LAUSANNE, Switzerland (AP) — The former French judge heading an IOC investigation into Russian doping stepped down on Tuesday, three days before the release of a new report into systematic cheating at the 2014 Winter Games in Sochi.

Guy Canivet, a former judge of the Constitutional Court, resigned purely for "personal reasons," the International Olympic Committee said.

Canivet leaves as vice chairman of the IOC ethics commission and as chairman of the inquiry commission looking into evidence of state-backed Russian doping, a position he began in July.

Canivet will be replaced as head of the IOC inquiry panel by former Swiss president Samuel Schmid, who is also a member of the IOC ethics commission.

IOC spokesman Mark Adams said the change should not hamper or slow down the investigation.

"Mr. Canivet has strong personal reasons for resigning," Adams said. "The succession and handover has been assured and I don't see any particular delay."

Canivet's resignation precedes Friday's publication of the latest report by World Anti-Doping Agency investigator Richard McLaren into alleged state-sponsored Russian doping.

The Canadian lawyer's first report, issued in July, led WADA to recommend Russia's exclusion from the Rio de Janeiro Olympics. The IOC rejected the call, instead allowing international federations to decide which Russians could compete.

Friday's report is expected to focus on evidence of organized Russian doping centered on the Sochi Games, including allegations that tainted samples of Russian athletes — including medalists — were swapped for clean ones through a concealed hole in the wall of the drug-testing lab.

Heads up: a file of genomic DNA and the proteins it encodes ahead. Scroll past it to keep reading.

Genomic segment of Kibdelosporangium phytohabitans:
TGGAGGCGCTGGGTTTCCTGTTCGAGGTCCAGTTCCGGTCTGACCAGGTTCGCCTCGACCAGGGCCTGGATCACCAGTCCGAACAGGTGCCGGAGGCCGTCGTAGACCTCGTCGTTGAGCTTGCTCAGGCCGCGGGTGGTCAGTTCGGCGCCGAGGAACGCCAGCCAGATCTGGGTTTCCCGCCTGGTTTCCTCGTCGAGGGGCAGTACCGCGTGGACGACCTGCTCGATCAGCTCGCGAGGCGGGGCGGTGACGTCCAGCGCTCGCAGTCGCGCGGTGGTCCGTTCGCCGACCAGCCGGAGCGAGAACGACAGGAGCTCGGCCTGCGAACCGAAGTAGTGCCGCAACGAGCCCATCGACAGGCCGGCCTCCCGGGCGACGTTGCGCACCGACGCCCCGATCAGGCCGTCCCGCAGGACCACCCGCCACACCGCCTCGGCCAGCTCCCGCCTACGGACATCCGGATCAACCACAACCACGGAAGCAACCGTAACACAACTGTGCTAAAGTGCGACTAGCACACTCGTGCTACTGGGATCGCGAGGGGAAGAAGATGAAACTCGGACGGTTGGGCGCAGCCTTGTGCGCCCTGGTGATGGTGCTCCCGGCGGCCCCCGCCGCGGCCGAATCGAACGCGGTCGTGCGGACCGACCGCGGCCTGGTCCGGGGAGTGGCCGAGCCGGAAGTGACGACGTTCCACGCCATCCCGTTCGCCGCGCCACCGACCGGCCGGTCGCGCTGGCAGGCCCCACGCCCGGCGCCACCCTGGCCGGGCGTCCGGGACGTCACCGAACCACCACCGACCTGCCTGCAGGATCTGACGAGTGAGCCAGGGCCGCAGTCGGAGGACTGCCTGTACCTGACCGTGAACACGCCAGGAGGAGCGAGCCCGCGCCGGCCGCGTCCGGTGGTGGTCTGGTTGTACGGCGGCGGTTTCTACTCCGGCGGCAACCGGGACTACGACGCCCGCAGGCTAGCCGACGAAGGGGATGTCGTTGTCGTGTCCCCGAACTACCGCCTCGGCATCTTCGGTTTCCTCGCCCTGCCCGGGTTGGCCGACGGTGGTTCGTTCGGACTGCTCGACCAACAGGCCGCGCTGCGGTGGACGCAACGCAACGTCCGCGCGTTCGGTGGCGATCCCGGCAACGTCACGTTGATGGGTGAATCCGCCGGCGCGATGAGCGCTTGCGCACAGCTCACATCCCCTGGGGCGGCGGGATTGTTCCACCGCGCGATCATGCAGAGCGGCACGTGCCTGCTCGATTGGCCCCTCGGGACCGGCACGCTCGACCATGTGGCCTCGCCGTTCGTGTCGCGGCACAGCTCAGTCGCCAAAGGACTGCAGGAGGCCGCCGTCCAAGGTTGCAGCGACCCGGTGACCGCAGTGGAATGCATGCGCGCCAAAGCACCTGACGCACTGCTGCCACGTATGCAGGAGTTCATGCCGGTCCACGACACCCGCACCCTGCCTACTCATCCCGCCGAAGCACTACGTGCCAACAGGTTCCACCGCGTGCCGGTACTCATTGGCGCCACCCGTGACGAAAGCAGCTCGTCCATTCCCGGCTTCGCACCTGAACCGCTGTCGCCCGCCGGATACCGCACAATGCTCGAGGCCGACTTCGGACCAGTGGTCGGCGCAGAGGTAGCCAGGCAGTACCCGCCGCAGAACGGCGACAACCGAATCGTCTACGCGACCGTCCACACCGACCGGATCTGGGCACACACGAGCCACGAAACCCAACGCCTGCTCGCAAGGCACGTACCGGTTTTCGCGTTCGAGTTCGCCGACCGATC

Adams said the IOC has not been given any access to McLaren's report ahead of Friday's release at a news conference in London.

Without knowing the contents, the IOC executive board is expected to issue a statement this week setting out how it will deal with the new findings — including the possibility of stiff sanctions ahead of the 2018 Winter Games in Pyeongchang, South Korea.

The report will be sent to two IOC inquiry commissions. Canivet's panel has been looking into the Russian system as a whole, while Swiss member Denis Oswald leads a commission focusing on the Sochi doping samples.

"It will be done in a timely fashion that will work for Pyeongchang," Adams said.

IOC President Thomas Bach said last month that once the investigations and hearings are completed, the IOC will take "the necessary measures and all the sanctions because if only part of this would be true, it would be an unprecedented attack on the integrity on the Olympic Games and on the Olympic competitions."